NSA’s Corruption of Cryptography and Its Methods of Coercion
Just one more day to give as part of Emptywheel’s fundraising week.
- NSA lost the battle for the Clipper Chip and turned instead to achieve the same goals via means with less legal sanction
- NSA broke some companies’ encryption by “surreptitiously stealing their encryption keys or altering their software or hardware”
- NSA also worked to “deliberately weaken the international encryption standards adopted by developers”
This is a bit like publishing faulty medical research just to prevent a particular foreign dictator from being cured. It makes everyone on the Internet more vulnerable, increasing the chances that dissidents will be uncovered by despotic regimes and that corporations will fall victim to cybercriminals.
Bear this in mind the next time you see people on Capitol Hill wringing their hands about the threat of a possible “Digital Pearl Harbor”—especially if they think the solution is to give more data and authority to the NSA. Because the agency is apparently perfectly happy to hand weapons to criminals and hostile governments, as long as it gets to keep spying too.
And since then, the NSA has responded to rampant cyberattacks and threats of them against targets it cares about by demanding yet more access to those targets’ data, as explained by Shane Harris in a Keith Alexander profile.
Under the Defense Industrial Base initiative, also known as the DIB, the NSA provides the companies with intelligence about the cyberthreats it’s tracking. In return, the companies report back about what they see on their networks and share intelligence with each other.
Pentagon officials say the program has helped stop some cyber-espionage. But many corporate participants say Alexander’s primary motive has not been to share what the NSA knows about hackers. It’s to get intelligence from the companies — to make them the NSA’s digital scouts. What is billed as an information-sharing arrangement has sometimes seemed more like a one-way street, leading straight to the NSA’s headquarters at Fort Meade.
“We wanted companies to be able to share information with each other,” says the former administration official, “to create a picture about the threats against them. The NSA wanted the picture.”
After the DIB was up and running, Alexander proposed going further. “He wanted to create a wall around other sensitive institutions in America, to include financial institutions, and to install equipment to monitor their networks,” says the former administration official. “He wanted this to be running in every Wall Street bank.”
That aspect of the plan has never been fully implemented, largely due to legal concerns. If a company allowed the government to install monitoring equipment on its systems, a court could decide that the company was acting as an agent of the government. And if surveillance were conducted without a warrant or legitimate connection to an investigation, the company could be accused of violating the Fourth Amendment. Warrantless surveillance can be unconstitutional regardless of whether the NSA or Google or Goldman Sachs is doing it.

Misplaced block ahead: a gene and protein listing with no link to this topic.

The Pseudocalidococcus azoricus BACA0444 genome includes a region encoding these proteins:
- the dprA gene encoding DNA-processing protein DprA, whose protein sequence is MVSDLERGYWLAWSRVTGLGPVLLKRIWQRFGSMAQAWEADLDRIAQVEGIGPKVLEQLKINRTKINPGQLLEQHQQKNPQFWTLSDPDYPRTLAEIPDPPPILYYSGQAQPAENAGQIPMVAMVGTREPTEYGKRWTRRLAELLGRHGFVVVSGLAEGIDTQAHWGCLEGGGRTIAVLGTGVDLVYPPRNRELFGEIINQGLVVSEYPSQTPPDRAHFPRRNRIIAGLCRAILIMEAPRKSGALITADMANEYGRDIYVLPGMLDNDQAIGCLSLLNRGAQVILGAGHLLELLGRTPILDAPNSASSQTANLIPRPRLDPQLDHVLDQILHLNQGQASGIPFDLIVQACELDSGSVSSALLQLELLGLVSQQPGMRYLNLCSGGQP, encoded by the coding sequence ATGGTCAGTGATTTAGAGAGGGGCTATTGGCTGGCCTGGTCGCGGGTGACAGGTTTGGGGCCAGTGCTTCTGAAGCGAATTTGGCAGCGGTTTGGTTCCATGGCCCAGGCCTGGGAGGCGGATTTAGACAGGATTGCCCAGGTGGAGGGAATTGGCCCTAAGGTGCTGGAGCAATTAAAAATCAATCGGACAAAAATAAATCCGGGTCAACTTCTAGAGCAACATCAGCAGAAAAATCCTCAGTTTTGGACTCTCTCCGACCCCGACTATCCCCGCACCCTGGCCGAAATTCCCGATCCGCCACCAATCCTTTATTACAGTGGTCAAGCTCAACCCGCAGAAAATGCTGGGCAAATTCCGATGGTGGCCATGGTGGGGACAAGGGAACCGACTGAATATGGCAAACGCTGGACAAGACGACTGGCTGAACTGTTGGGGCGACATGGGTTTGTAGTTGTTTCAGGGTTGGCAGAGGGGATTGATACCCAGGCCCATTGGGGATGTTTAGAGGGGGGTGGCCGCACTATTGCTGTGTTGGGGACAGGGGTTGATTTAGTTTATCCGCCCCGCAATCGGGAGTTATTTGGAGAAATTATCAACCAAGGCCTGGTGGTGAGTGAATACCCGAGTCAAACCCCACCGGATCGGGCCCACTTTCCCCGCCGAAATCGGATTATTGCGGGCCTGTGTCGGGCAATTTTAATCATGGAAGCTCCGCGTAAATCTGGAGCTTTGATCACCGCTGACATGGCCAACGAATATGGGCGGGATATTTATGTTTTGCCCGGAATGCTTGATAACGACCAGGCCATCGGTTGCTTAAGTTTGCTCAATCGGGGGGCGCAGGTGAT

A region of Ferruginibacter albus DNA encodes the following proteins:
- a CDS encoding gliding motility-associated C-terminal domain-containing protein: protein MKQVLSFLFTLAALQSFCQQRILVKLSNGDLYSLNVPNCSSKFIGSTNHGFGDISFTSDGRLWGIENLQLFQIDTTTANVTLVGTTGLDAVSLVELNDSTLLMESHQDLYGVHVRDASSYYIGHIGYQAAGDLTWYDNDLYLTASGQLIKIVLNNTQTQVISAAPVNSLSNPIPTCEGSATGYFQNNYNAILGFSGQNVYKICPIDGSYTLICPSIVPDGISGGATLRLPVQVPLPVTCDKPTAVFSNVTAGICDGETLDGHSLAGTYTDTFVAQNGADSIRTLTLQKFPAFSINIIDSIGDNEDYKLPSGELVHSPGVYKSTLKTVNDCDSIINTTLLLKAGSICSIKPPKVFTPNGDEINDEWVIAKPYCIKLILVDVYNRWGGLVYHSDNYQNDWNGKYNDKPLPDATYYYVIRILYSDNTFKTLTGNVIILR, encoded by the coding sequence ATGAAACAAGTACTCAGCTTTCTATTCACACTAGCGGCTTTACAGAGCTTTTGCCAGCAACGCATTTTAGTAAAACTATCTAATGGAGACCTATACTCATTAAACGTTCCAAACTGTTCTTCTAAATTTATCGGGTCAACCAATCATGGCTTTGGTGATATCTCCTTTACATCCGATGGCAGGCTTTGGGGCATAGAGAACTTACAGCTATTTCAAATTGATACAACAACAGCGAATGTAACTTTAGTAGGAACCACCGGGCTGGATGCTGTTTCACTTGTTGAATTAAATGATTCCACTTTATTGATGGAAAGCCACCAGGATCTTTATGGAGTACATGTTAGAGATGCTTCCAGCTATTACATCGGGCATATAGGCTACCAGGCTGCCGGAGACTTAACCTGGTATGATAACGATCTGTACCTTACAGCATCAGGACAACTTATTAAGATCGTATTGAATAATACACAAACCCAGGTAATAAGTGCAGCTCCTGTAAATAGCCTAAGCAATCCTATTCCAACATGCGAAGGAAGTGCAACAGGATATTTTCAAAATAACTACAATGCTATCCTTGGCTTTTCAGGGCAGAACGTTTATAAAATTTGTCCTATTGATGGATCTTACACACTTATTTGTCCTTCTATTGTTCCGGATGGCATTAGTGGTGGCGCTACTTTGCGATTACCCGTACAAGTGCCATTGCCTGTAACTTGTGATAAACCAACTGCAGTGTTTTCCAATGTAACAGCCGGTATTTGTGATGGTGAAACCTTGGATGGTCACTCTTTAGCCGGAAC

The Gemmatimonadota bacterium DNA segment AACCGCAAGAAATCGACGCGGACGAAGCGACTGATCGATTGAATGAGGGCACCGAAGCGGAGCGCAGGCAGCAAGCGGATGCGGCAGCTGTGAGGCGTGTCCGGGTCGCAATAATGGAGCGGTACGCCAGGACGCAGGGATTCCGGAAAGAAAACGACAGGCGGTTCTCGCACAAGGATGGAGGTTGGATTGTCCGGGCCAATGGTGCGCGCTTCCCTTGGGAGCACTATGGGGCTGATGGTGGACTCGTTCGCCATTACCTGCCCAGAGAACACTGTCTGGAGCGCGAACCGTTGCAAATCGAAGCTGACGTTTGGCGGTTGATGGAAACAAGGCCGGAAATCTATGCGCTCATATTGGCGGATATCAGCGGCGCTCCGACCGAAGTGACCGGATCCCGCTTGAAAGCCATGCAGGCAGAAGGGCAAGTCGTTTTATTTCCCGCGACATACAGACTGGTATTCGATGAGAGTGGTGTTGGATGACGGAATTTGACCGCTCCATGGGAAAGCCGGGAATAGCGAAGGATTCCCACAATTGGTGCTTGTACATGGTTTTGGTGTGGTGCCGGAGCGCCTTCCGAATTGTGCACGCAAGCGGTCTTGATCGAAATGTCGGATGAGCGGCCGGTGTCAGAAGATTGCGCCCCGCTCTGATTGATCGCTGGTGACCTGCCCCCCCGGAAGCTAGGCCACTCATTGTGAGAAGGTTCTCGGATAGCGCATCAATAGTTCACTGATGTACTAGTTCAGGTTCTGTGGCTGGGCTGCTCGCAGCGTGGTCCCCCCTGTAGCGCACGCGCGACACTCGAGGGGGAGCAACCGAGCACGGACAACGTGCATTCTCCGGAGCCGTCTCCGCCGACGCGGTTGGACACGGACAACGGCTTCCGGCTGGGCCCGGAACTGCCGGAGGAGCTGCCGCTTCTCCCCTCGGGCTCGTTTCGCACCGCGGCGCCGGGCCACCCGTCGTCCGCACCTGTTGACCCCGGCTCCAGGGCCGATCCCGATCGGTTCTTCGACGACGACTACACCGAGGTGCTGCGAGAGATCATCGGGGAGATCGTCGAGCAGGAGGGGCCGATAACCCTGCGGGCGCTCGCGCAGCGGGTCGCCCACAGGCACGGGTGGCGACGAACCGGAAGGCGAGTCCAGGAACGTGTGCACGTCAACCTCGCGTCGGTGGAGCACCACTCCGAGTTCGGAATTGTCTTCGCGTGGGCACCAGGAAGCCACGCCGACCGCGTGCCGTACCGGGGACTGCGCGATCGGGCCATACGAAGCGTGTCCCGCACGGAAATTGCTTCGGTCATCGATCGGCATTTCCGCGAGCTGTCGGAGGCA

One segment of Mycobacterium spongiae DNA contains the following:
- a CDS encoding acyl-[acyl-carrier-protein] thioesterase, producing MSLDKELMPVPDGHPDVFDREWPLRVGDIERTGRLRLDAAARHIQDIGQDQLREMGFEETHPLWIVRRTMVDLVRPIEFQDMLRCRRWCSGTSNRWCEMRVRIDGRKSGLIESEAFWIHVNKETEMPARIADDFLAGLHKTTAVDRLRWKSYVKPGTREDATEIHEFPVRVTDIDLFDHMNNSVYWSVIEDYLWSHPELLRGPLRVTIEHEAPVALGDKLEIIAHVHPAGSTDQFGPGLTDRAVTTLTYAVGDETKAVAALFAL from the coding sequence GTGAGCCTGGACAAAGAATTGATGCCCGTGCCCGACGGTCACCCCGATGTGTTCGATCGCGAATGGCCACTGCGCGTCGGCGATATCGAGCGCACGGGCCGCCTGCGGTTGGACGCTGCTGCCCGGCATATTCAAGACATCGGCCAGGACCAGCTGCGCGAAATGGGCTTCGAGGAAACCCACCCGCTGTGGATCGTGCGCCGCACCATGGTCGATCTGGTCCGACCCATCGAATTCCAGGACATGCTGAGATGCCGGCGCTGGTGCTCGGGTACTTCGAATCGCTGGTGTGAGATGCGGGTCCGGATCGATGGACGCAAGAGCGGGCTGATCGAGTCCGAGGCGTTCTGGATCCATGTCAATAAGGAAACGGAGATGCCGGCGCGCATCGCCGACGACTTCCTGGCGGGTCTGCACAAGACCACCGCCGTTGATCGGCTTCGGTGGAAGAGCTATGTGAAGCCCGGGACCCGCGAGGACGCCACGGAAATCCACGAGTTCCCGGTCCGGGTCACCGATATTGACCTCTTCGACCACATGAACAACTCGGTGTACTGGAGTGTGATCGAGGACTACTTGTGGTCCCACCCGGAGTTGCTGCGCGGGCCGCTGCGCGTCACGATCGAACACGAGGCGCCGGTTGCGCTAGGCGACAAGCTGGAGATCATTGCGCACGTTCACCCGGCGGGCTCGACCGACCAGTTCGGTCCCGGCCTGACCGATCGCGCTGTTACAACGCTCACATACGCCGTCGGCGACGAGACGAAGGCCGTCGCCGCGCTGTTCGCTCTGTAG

“That’s a subtle point, and that subtlety was often lost on NSA,” says the former administration official. “Alexander has ignored that Fourth Amendment concern.”
With all that as background, I want to return to a post I did months ago, laying out the methods the Presidential Policy Directive on Cyberwar envisioned for getting cooperation from private companies. It defines four kinds of access to private computer networks:
- Network defense, which is what network owners do or USG (or contractors) do at their behest to protect key networks. I assume this like anti-virus software on steroids.
- Cyber collection that, regardless of where it occurs, is done in secret. This is basically intelligence gathering about networks.
- Nonintrusive Defensive Countermeausres, which is more active defensive attacks, but ones that can or are done with the permission of the network owners. This appears to be the subset of Defensive Cybereffects Operations that, because they don’t require non-consensual network access, present fewer concerns about blowback and legality.
- Defensive Cybereffects Operations, which are the entire category of more active defensive attacks, though the use of the acronym DCEO appears to be limited to those defensive attacks that require non-consensual access to networks and therefore might cause problems. The implication is they’re generally targeted outside of the US, but if there is an imminent threat (that phrase again!) they can be targeted in the US.
In the area of cyberdefense or offense (remember, this is an overlapping part of NSA’s mission with cryptography) the government envisions collecting information (because cryptography overlaps with this mission, this might be included in that secret data collection) without a network owner’s consent, conducting defensive measures with a network owner’s consent, or conducting defensive measures without a network owner’s consent (the latter is only supposed to happen in the US with the President’s authorization).